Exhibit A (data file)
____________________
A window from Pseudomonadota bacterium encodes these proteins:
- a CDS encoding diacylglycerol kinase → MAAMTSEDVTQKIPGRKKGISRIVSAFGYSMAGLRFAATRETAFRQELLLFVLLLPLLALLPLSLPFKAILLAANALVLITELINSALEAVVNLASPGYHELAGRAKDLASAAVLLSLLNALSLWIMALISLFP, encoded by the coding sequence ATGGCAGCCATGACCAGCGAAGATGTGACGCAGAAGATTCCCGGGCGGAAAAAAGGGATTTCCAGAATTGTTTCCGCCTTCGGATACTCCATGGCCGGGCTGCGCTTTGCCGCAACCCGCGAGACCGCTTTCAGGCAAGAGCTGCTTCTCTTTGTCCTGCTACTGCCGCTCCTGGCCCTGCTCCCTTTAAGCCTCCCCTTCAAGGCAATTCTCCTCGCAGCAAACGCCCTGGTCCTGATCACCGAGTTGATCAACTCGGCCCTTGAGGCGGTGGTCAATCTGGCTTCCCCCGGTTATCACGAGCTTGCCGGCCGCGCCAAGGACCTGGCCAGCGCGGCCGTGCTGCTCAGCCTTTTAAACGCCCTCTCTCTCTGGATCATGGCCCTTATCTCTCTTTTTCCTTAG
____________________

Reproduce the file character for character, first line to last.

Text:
A window from Pseudomonadota bacterium encodes these proteins:
- a CDS encoding diacylglycerol kinase → MAAMTSEDVTQKIPGRKKGISRIVSAFGYSMAGLRFAATRETAFRQELLLFVLLLPLLALLPLSLPFKAILLAANALVLITELINSALEAVVNLASPGYHELAGRAKDLASAAVLLSLLNALSLWIMALISLFP, encoded by the coding sequence ATGGCAGCCATGACCAGCGAAGATGTGACGCAGAAGATTCCCGGGCGGAAAAAAGGGATTTCCAGAATTGTTTCCGCCTTCGGATACTCCATGGCCGGGCTGCGCTTTGCCGCAACCCGCGAGACCGCTTTCAGGCAAGAGCTGCTTCTCTTTGTCCTGCTACTGCCGCTCCTGGCCCTGCTCCCTTTAAGCCTCCCCTTCAAGGCAATTCTCCTCGCAGCAAACGCCCTGGTCCTGATCACCGAGTTGATCAACTCGGCCCTTGAGGCGGTGGTCAATCTGGCTTCCCCCGGTTATCACGAGCTTGCCGGCCGCGCCAAGGACCTGGCCAGCGCGGCCGTGCTGCTCAGCCTTTTAAACGCCCTCTCTCTCTGGATCATGGCCCTTATCTCTCTTTTTCCTTAG